Minnesota Power has cleared a regulatory hurdle for a proposed northern Minnesota transmission line whose price tag could reach $710 million, reports the Minnesota Star Tribune.

The Great Northern Transmission Line would run about 220 miles on a route yet to be chosen from the Canadian border north of Roseau, Minn., to a substation east of Grand Rapids. It is part of Minnesota Power’s plan, known as Energy Forward, to replace some coal-generated electricity with hydropower imported from Canada.

Manitoba Hydro, a Winnipeg-based utility that operates 15 hydropower stations and already sells electricity to other Minnesota utilities, will pay 72% of the transmission project’s capital costs and own 49% of the line—a stake it intends to sell to another utility. Minnesota Power is responsible for 28% of the cost and would own 51% of the line.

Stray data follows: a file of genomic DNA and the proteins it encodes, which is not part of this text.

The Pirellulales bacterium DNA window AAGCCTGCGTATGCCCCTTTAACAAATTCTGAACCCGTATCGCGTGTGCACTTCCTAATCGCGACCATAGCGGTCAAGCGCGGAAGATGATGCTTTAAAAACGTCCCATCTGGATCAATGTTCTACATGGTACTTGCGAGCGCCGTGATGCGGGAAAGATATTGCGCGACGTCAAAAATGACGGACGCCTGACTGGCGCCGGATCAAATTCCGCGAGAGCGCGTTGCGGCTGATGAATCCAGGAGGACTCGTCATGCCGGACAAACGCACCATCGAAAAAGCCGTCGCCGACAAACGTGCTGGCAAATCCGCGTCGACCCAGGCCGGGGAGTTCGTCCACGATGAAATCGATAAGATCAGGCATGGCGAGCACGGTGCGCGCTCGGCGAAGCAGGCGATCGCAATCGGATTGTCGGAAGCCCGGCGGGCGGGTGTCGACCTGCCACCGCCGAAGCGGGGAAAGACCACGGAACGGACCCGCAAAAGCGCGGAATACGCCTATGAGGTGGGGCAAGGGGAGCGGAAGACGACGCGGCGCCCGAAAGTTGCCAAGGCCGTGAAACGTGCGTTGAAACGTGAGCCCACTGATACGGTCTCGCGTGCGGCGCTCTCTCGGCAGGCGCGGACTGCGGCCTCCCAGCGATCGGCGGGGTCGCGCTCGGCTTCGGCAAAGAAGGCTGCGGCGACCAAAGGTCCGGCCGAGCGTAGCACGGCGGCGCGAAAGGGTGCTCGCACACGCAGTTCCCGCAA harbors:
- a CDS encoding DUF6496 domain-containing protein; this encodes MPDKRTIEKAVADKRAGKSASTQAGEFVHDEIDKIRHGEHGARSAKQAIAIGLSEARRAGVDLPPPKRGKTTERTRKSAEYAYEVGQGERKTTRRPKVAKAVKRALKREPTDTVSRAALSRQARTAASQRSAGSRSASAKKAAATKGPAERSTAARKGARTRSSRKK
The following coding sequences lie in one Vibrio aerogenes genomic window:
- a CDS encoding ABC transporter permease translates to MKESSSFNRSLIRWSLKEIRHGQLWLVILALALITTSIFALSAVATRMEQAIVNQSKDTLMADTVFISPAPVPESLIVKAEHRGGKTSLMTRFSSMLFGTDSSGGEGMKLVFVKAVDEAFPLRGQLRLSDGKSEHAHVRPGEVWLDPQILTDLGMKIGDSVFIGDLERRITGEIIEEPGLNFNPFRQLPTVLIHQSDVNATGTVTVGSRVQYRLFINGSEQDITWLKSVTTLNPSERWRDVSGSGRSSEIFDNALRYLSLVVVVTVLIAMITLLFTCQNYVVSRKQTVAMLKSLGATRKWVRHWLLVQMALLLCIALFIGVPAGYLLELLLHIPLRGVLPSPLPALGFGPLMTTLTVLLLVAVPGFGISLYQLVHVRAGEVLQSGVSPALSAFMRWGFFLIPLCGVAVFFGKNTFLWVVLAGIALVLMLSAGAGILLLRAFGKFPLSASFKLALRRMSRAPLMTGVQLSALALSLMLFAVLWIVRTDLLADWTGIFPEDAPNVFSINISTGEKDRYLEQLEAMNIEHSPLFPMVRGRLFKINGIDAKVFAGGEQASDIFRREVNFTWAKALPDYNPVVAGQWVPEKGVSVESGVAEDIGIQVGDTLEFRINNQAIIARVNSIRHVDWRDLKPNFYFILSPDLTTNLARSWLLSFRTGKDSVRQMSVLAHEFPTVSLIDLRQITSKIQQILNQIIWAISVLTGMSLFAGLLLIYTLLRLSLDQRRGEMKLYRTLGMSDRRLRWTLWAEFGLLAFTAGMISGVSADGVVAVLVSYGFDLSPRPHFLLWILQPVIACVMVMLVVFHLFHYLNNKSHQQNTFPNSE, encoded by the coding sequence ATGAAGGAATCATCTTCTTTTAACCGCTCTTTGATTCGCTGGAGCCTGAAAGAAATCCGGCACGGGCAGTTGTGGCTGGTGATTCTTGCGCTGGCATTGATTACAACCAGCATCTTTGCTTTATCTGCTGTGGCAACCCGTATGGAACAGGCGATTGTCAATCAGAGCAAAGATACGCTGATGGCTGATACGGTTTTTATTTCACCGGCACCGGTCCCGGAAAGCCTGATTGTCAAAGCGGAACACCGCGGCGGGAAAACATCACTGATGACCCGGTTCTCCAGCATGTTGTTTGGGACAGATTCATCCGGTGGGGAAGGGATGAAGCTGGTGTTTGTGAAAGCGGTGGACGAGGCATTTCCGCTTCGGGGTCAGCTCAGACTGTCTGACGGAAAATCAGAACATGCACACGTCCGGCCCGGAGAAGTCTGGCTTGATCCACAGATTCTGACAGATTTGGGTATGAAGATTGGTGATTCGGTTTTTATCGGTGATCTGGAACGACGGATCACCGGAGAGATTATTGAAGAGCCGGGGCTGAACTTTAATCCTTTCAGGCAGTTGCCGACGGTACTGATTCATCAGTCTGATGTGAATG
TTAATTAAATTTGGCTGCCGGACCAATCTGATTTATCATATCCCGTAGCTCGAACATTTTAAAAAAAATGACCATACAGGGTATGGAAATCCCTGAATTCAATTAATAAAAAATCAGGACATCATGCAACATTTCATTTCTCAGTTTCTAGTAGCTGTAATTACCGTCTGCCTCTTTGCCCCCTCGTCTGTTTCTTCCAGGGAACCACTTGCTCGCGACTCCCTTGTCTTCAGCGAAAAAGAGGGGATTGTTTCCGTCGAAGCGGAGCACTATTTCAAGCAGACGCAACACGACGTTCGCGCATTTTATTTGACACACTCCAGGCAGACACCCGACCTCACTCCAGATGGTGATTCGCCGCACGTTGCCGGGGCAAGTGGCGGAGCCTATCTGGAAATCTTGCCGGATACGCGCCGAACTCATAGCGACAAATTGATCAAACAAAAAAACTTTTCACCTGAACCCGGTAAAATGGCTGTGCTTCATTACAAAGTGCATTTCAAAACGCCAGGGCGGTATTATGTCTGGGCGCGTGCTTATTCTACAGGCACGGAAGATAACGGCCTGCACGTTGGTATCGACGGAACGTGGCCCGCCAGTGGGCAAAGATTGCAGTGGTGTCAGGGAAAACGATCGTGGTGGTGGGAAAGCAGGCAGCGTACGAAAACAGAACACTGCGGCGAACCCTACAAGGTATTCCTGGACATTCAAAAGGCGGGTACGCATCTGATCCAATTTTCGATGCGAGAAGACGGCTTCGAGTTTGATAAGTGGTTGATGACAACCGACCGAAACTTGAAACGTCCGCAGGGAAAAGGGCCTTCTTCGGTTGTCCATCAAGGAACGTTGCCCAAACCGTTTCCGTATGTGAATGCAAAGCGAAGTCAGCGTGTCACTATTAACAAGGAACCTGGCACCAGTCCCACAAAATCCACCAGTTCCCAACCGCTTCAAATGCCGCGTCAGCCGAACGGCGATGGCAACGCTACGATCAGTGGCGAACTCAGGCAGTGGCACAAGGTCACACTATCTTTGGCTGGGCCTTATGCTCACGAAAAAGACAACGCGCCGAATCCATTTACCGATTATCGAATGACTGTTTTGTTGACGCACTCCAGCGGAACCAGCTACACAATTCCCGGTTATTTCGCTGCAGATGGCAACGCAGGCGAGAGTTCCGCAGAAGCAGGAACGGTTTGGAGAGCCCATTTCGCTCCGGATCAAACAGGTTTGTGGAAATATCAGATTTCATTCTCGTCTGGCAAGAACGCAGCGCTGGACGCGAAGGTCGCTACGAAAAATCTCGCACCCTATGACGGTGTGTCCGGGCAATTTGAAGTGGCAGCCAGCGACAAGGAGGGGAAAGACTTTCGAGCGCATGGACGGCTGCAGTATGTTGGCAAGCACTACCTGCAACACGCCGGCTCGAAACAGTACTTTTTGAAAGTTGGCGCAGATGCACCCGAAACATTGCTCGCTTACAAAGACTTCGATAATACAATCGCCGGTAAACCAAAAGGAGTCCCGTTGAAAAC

Several routes are under review. Construction is expected to take four years, putting the line in service in June 2020. The 500 kilovolt line—one of the largest capacity lines in the state—would carry more power than Minnesota Power needs, opening the door for Manitoba Hydro to sell electric power to other utilities.

As part of the deal, Manitoba Hydro reportedly has agreed to buy wind power from Minnesota Power when that utility does not need all the output of its wind farms. At such times, Manitoba Hydro would cut its hydro output.

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